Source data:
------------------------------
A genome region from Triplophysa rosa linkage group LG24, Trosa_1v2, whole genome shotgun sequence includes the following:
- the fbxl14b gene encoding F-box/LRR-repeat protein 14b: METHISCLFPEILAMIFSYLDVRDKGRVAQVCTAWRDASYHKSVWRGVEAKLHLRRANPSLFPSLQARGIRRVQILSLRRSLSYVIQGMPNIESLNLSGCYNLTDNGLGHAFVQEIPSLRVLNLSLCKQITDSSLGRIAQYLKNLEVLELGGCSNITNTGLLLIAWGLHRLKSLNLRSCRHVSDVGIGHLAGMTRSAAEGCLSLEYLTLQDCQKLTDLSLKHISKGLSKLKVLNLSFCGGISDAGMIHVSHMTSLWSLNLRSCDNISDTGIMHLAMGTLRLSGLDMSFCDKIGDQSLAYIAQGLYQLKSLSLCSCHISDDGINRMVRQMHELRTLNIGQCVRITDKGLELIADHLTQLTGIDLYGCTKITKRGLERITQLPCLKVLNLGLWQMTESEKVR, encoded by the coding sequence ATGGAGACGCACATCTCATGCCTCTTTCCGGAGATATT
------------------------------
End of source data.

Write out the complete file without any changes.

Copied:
A genome region from Triplophysa rosa linkage group LG24, Trosa_1v2, whole genome shotgun sequence includes the following:
- the fbxl14b gene encoding F-box/LRR-repeat protein 14b: METHISCLFPEILAMIFSYLDVRDKGRVAQVCTAWRDASYHKSVWRGVEAKLHLRRANPSLFPSLQARGIRRVQILSLRRSLSYVIQGMPNIESLNLSGCYNLTDNGLGHAFVQEIPSLRVLNLSLCKQITDSSLGRIAQYLKNLEVLELGGCSNITNTGLLLIAWGLHRLKSLNLRSCRHVSDVGIGHLAGMTRSAAEGCLSLEYLTLQDCQKLTDLSLKHISKGLSKLKVLNLSFCGGISDAGMIHVSHMTSLWSLNLRSCDNISDTGIMHLAMGTLRLSGLDMSFCDKIGDQSLAYIAQGLYQLKSLSLCSCHISDDGINRMVRQMHELRTLNIGQCVRITDKGLELIADHLTQLTGIDLYGCTKITKRGLERITQLPCLKVLNLGLWQMTESEKVR, encoded by the coding sequence ATGGAGACGCACATCTCATGCCTCTTTCCGGAGATATT